Come I will fasten on this sleeve of thine;
Thou art an elm, my husband, I a vine,
Whose weakness married to thy stronger state,
Makes me with thy strength to communicate.

Pressed, dried leaves of Ulmus glabra were found between pages of a copy of the Great Bible kept in the library of the university of Western Australia (Dodson et al. 2013). The bible, originally from Ely Cathedral, Cambridgeshire, is dated to the mid 16th century (c. 1540 AD) and a radiocarbon analysis on a sample of the leaves gave a date of 310±40 BP (equivalent to a calendar date of between 1516 and 1596 AD). The authors conclude that the leaves were therefore contemporaneous with the bible (ibid.: 1701). They are more equivocal, however, about the religious significance of Wych elm and suggest that perhaps its reputed association with fertility, death and melancholy from the late Medieval period (c. 15th century) to the 17th century was the reason why the leaves were placed within the bible (ibid.: 1702; see also Thomas et al. 2018: 1751-1752). Interestingly, in the same library at the University of Western Australia Ulmus glabra leaves were found between pages of an original edition of the King James Bible (1611) also formerly from Ely Cathedral (ibid.).

Ulmus glabra charcoal was found in the three uppermost burnt layers within an Iron Age ritual pit at Raffin Fort, Co. Meath, Ireland (Newman et al. 2007). The main feature at the site (dated to the early 4th to late 6th century AD, equivalent to the Iron Age/Medieval transition) was a circular enclosure, approximately 65 m in diameter, surrounded by a bank and an inner ditch. In the enclosure there was a circle (c. 15 m in diameter) of six posts and within which there was a smaller ring-ditch (c. 9 m in diameter); all features are thought to have been constructed at the same time (ibid.: 349-350, figure 3). The ritual pit was located in the northwest of the enclosure, just inside the perimeter ditch. It was filled with successive layers of charcoal and burnt soil that indicated several phases of intense burning (ibid.: figure 4). A human skull fragment (subsequently found to date to at least a century earlier than the feature) and broken animal bones were also found in the pit fills (ibid.: 352). The authors comment that the selection of wood for burning in the ritual pit was: “neither random nor determined solely by availability or combustibility, but instead may have been informed by socio-religious belief systems pertaining to trees and wood” (ibid.: 349). The association of Wych Elm with the ceremonial burning therefore adds support to the notion that it was endowed with sacred significance.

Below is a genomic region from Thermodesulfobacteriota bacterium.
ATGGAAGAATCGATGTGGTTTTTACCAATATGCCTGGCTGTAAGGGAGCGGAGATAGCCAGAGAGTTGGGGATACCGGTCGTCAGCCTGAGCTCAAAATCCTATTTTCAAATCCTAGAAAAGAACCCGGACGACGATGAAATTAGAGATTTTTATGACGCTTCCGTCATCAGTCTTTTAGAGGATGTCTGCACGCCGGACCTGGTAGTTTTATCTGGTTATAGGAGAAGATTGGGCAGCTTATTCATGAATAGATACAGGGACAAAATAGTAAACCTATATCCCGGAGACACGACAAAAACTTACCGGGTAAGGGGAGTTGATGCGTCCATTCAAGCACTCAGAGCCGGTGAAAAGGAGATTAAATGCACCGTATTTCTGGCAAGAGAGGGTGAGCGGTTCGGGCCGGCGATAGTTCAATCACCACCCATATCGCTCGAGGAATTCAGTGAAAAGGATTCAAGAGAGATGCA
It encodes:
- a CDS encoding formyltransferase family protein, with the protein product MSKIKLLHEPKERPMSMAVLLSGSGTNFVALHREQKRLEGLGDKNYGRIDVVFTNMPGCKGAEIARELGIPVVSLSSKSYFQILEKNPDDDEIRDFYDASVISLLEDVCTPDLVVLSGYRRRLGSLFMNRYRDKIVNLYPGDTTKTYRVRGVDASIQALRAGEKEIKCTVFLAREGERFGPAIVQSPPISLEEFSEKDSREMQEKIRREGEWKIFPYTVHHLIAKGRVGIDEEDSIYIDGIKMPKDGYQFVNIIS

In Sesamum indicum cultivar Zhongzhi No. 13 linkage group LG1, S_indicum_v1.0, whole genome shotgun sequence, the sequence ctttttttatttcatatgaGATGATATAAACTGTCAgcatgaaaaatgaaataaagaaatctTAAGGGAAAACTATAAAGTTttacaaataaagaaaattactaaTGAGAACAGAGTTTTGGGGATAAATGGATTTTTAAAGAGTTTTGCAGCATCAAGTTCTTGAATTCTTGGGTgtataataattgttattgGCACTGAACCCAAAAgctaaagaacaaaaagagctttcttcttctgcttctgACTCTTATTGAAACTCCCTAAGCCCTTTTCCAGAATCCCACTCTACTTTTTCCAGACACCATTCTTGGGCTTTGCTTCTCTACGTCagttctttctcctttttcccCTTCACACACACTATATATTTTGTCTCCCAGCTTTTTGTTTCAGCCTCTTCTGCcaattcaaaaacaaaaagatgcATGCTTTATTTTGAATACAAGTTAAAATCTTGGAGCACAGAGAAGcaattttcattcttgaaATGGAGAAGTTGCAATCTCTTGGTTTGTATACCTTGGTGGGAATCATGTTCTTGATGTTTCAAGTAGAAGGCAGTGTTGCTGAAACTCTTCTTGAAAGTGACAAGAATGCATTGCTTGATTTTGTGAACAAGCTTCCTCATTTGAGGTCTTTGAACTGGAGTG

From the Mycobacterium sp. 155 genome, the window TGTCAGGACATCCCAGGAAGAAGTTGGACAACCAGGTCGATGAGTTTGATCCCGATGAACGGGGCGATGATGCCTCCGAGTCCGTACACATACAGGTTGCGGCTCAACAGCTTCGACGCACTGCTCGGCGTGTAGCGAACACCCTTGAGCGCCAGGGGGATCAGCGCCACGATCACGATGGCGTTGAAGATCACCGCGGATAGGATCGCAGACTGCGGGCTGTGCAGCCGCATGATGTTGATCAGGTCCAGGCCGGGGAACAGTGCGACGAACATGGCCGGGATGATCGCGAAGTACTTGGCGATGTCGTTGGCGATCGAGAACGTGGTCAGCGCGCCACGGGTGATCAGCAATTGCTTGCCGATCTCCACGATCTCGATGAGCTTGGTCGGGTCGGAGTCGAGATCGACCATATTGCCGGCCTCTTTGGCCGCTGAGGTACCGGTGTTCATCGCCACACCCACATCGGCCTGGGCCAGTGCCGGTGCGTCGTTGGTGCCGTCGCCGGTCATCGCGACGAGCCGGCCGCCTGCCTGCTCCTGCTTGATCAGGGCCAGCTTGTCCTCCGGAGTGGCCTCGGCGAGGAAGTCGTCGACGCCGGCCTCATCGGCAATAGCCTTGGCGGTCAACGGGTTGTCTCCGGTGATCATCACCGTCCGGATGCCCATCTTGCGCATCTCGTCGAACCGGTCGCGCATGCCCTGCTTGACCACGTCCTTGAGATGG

There is evidence of the use of elm to make long bows during the Mesolithic period in northern Europe; for example, at Holmgaard IV (Zealand, Denmark; c. 6000 BC), at Ageröd V (southern Sweden; c. 5890-5500 BC) and at Tybrind Vig (Fyn/Funen, Denmark; c. 4600-3200 BC), thus indicating that the pliancy of the wood was valued from a very early date (Bergman 1993: 97-98).


Allen, D.E. and Hatfield, G. 2004. Medicinal Plants in Folk Tradition. An Ethnobotany of Britain & Ireland. Timber Press, Portland, Cambridge.

ASHS, Association of Scottish Hardwood Sawmillers: [accessed: 14.08.18]

Aversano, R., Basile, B., Buonincontri, M.P., Carucci, F., Carputo, D., Frusciante, L. and Di Pasquale, G. 2017. Dating the beginning of the Roman viticultural model in the Western Mediterranean: The case study of Chianti (Central Italy). PLoS ONE, 12, e0186298.

Bergman, C.A. 1993. The development of the bow in Western Europe: A technological and functional perspective. In, Peterkin, G.L., Bricker, H.M. and Mellars, P. (Eds.), Hunting and animal exploitation in the later Palaeolithic and Mesolithic of Eurasia. American Anthropological Association, Washington, DC. pp. 95-105.

Bowditch, E. and MacDonald, E. 2016. Elm in the highlands: Current status and potential management resources to Dutch Elm disease. Report for Forestry Commission Scotland and the University of the Highlands and Islands, Inverness, Scotland.

Charles, A.H. 1939. Foreign bodies introduced into the bladder in attempts to procure abortion. The British Medical Journal 2(4099): 224-225.

Dodson, J., Grierson, P., Bennett, J., Melo de Howard, S. and Wong, H. 2013. Nuclear science and the story of a preserved leaf from a copy of the Great Bible. Journal of Archaeological Science 40: 1700-1702.

Fuentes-Utrilla, P., López-Rodríguez, R.A., Gil, L. 2004. The historical relationship of elms and vines. Investigación agraria. Sistemas y recursos forestales 13(1): 7-15.

Grøn, O. 1998. Neolithization in Southern Scandinavia – a Mesolithic perspective. In, Zvelebil, M., Domańska, L. and Dennell, R. (eds.) Harvesting the sea, farming the forest: the emergence of Neolithic societies in the Baltic region. Sheffield Academic Press, Sheffield. pp. 181-191.

Heybroek, H.M. 2015. The elm, tree of milk and wine. iForest 8: 181-186

Källman, S. 1997. Vilda växter som mat och medicin. ICA Bokvörlag, Västerås.

Khasbagan, Hu-Yin Hual and Sheno-Ji Pei. 2000. Wild plants in the diet of Arhorchin Mongol herdsmen in Inner Mongolia.  Economic Botany 54: 528-536.

Landmark, J.T. 1863. Almetræer [Elm trees]. Tidsskrift for det praktiske Landbrug 1: 79-84.
[in Danish/Norwegian]

Meiggs, R. 1989. Farm forestry in the ancient Mediterranean. Social Forestry Network Paper 8b (summer 1989). (available online at:

Natural History Museum Elm Map: Elm Identification Guide. Reproduced at: [accessed: 07.08.18]

Newman, C., O’Connell, M., Dillon, M. and Molloy, K. 2007. Interpretation of charcoal and pollen data relating to a late Iron Age ritual site in eastern Ireland: a holistic approach. Vegetation History and Archaeobotany 16: 349-365.

Nordbakken, J.-F. and Austad, I. 2010. Styvingstrær, nøkkelbiotoper i norsk natur – en undersøkelse av moser på almestuver Ulmus glabra i Sogn og Fjordane. Blyttia 68: 245–255.

Nordhagen, R. 1954. Ethnobotanical studies on barkbread and the employment of wych elm under natural husbandry. Danmarks Geologiske Undersøgelse II, Række 80: 262-308.